each pay h;s just proportionate share of the total
ASK THE LEGISLATIVE CANDIDATES WHERE THEY
STAND. VOTE FOR CORNELIUS BATESON
Paid Pol. Adv Bateson for Representative Committee, D. Rand. Sec
130 S. Liberty St., Salem
The new pharmacy will be open until 11:00 o'clock
at night on week days and from 12:00 noon until 2:00
P.M. and 6:00 until 9:00 in the evenings on all Sundays
and all holidays.
There we will specialize in prescriptions and stock
will be limited to medicines and sick room supplies.
Your prescriptions will be on file there as well as
at the other locations and will be available, for your
convenience, these longer hours.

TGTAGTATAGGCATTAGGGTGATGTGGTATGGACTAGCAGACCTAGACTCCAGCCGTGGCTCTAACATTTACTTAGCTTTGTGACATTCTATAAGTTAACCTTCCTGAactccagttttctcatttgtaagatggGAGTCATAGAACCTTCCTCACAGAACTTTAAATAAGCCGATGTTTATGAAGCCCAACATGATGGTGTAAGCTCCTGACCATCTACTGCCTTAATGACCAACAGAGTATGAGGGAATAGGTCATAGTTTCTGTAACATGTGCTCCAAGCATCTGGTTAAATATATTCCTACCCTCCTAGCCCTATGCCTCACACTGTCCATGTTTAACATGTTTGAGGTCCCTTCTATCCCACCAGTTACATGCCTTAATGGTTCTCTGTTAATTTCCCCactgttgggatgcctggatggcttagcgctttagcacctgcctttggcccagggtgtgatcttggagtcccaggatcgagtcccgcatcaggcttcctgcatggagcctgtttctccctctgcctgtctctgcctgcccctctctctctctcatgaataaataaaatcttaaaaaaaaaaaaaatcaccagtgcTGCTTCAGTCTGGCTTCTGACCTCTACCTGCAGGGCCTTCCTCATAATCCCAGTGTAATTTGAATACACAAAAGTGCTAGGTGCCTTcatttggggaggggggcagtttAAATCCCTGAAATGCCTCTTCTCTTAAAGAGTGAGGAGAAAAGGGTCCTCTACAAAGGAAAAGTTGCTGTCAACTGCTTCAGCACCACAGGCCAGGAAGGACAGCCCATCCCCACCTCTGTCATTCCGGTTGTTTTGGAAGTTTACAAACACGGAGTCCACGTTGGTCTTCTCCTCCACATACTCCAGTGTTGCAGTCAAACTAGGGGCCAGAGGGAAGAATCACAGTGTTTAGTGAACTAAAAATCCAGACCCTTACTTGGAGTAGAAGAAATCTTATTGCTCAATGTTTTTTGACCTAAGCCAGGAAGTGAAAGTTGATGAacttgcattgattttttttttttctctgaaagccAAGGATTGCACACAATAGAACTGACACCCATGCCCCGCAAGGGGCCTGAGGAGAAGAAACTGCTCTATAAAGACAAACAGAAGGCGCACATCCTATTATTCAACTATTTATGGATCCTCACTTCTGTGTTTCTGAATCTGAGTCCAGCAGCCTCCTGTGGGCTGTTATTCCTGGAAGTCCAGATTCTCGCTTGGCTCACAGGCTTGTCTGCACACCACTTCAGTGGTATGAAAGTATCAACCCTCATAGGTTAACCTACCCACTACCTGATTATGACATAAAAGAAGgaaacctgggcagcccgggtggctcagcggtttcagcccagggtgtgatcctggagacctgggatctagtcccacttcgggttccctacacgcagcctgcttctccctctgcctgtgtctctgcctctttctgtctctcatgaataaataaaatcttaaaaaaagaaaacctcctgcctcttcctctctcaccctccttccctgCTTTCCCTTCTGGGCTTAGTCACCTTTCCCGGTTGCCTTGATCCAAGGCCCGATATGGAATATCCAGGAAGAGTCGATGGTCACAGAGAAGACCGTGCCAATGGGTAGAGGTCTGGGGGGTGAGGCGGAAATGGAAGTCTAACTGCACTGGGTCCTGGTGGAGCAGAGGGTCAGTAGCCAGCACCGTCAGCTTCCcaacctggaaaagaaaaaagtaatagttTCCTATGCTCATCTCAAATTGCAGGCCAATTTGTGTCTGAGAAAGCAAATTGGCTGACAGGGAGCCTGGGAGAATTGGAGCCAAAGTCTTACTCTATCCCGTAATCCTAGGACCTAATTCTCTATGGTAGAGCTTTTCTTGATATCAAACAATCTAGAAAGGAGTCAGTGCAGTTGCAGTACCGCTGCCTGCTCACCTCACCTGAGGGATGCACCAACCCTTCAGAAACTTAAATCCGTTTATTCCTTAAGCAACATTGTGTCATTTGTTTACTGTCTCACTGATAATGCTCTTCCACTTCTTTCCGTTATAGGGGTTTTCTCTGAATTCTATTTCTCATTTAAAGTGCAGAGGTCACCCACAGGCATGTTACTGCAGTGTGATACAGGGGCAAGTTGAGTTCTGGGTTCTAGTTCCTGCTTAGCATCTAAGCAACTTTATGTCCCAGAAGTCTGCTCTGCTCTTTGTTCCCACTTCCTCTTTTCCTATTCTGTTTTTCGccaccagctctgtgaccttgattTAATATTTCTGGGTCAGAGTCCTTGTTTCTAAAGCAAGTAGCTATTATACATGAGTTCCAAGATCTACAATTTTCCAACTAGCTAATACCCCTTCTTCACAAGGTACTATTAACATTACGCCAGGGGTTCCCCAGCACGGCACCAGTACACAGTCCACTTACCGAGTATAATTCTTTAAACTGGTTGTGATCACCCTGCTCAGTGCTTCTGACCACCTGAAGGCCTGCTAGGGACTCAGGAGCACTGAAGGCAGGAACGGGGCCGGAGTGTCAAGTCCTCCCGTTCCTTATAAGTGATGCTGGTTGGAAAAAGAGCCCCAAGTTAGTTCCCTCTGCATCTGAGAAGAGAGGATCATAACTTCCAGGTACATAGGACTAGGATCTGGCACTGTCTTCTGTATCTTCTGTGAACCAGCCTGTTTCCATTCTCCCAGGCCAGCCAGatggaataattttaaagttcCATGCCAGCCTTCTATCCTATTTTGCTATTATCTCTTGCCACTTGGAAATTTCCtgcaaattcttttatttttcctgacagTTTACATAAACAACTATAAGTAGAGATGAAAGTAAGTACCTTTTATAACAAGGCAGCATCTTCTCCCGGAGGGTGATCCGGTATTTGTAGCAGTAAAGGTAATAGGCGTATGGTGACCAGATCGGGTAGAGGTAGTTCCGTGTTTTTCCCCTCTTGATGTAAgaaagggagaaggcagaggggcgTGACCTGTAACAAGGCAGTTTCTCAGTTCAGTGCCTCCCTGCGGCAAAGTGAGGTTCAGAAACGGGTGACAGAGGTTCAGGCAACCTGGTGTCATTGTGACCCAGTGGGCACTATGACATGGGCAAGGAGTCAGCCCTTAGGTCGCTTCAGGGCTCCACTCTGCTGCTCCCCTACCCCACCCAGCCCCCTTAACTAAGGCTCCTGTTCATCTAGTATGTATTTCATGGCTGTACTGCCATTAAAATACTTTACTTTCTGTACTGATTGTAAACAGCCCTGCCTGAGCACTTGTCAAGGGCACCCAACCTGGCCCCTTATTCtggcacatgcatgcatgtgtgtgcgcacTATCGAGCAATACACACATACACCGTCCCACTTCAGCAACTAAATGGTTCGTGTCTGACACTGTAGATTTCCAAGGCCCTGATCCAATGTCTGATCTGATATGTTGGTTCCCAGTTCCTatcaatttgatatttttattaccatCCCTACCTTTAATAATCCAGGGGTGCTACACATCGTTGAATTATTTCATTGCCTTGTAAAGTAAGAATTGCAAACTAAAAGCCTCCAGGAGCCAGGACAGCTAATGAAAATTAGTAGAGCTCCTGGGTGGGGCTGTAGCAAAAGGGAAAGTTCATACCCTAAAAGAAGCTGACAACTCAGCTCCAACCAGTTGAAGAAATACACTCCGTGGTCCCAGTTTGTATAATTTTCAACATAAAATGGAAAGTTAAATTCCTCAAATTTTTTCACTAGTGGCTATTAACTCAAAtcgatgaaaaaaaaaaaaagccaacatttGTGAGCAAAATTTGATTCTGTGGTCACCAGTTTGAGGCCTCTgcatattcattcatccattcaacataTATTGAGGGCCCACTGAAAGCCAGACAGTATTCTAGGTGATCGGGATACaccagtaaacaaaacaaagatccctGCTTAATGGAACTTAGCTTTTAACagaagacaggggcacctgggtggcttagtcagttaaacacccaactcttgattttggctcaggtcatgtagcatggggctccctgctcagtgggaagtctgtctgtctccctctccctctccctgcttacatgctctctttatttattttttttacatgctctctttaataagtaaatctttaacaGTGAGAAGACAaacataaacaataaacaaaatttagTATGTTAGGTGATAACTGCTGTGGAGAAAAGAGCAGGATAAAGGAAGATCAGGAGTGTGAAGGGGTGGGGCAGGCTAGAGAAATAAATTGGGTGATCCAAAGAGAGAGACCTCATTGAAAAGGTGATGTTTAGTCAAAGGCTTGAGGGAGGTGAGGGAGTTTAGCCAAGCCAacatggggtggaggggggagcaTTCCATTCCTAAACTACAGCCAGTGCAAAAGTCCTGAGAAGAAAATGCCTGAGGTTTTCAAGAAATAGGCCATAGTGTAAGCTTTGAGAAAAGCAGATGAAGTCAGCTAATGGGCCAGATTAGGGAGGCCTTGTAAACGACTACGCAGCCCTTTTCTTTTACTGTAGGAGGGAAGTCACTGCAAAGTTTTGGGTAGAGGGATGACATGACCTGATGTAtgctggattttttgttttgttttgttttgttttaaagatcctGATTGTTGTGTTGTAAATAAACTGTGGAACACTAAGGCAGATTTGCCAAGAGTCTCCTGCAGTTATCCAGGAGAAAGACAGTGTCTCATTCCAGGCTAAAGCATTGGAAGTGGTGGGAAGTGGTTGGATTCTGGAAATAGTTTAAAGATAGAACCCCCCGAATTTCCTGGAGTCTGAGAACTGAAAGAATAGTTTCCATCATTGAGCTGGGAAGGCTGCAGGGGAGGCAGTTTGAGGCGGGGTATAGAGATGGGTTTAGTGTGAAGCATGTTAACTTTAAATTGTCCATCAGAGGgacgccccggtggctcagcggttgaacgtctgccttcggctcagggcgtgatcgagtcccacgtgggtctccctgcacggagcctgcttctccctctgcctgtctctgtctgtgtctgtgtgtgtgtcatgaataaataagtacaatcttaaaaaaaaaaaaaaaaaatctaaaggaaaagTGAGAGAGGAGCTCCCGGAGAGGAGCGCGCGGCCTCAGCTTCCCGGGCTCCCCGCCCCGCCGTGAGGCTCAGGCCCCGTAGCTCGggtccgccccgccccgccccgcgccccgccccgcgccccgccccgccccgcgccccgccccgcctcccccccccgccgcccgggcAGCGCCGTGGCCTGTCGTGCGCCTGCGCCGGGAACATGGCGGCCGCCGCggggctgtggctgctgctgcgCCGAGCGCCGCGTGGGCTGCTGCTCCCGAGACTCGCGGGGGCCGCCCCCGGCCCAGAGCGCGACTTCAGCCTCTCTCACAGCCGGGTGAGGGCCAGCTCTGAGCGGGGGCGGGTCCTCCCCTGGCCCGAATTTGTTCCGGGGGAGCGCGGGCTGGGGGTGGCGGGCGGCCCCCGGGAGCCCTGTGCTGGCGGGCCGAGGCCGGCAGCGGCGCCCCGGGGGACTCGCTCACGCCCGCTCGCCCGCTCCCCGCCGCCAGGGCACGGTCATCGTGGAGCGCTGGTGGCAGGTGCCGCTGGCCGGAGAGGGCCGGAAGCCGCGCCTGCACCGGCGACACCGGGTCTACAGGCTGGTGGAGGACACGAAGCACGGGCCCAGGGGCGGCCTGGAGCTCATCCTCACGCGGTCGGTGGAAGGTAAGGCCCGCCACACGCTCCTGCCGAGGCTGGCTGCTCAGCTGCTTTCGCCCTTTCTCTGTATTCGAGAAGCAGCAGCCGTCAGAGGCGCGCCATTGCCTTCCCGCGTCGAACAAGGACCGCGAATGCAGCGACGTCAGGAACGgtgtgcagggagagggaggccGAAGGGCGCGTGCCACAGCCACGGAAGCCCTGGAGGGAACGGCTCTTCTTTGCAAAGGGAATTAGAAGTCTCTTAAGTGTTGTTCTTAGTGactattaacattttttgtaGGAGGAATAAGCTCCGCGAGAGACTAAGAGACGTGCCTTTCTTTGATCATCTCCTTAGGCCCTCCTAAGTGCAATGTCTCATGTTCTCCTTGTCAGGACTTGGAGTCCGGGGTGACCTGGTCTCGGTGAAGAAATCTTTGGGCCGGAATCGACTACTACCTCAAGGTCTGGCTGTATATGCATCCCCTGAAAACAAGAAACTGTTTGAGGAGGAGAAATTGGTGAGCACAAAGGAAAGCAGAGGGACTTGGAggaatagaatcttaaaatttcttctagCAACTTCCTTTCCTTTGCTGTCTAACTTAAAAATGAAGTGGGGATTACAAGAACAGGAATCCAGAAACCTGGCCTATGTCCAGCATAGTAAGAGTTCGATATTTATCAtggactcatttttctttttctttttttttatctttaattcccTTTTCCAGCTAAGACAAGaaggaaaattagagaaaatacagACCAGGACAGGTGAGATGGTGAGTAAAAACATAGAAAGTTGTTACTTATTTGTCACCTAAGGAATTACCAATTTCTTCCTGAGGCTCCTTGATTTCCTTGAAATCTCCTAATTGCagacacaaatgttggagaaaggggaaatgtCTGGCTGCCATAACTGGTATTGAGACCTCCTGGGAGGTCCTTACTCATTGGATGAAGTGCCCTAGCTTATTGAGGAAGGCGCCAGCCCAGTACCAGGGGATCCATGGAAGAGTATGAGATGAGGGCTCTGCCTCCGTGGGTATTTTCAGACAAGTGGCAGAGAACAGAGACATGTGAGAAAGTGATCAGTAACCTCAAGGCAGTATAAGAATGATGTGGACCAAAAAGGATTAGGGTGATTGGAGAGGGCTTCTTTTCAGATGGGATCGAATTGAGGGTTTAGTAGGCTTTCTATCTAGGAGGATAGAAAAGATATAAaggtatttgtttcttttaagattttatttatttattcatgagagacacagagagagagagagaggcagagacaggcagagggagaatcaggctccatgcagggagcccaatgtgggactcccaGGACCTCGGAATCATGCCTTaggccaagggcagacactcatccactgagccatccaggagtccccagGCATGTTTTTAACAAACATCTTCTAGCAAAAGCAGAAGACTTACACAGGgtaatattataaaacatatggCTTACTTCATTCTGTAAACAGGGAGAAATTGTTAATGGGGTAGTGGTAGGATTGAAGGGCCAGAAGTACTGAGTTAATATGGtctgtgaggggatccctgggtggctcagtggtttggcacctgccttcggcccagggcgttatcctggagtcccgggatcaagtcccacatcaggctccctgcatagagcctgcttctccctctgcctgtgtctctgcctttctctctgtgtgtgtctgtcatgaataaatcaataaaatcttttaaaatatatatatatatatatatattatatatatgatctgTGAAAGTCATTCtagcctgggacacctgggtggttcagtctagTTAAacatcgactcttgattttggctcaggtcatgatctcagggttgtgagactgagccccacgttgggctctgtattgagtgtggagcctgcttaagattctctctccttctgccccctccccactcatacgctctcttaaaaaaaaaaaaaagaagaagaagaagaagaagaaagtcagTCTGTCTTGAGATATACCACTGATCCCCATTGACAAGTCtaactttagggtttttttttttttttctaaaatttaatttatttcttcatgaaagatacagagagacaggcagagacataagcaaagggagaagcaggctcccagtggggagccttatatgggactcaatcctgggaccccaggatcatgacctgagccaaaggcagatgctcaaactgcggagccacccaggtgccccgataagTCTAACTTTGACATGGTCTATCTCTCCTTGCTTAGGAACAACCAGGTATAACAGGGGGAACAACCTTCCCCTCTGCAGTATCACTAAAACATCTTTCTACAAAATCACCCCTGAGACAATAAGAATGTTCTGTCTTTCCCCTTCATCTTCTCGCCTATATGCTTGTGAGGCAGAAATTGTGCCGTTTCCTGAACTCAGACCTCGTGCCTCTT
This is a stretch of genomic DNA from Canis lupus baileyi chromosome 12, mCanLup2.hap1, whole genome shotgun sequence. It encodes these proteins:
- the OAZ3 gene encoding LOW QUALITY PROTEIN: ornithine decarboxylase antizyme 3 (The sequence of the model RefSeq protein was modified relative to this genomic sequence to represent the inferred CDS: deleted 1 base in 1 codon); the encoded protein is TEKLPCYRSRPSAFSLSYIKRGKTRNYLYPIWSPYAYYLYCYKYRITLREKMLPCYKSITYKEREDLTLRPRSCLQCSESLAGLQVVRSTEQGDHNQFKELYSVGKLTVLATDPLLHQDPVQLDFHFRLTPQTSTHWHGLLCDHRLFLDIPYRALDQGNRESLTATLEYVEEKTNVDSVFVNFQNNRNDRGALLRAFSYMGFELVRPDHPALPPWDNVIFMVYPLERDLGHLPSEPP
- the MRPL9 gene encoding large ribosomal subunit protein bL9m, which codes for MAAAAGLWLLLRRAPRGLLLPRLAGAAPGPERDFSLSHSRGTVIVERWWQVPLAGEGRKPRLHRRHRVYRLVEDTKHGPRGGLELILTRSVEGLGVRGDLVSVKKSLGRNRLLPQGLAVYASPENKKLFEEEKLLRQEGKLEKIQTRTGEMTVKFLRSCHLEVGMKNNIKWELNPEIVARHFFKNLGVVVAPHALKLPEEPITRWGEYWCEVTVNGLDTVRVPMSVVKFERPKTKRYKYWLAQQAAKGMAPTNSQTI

The new location is 130 South Liberty Street, and
the phone number is 4-3336. However, if you dial the
Court Street number, 3-9123, and that store is closed,
the call will be relayed.
We are pleased to be able to offer this kind of pre
scription service and to have it available these longer
“THAT OPERATE AS ONE”
FOR 21 HOI R SERVICE DAILY DIAL 3-9123
12 GOP YEARS ON THE FARM
Farmers who went through the
nightmare of the Nineteen Twenties
and the early Thirties will need no
i reminder of those bleak, heartbreak
For younger men and women on the
farm today, the historic facts must
be close to unbelievable.
own interest, they might ask older
farmers to reminisce about those
years when Republicans controlled
the destinies of agriculture.
Farm Life in the '20’s
Here, for the record, are some of
the basic truths of life on the farm
as it was lived under Harding, Cool
idge and Hoover: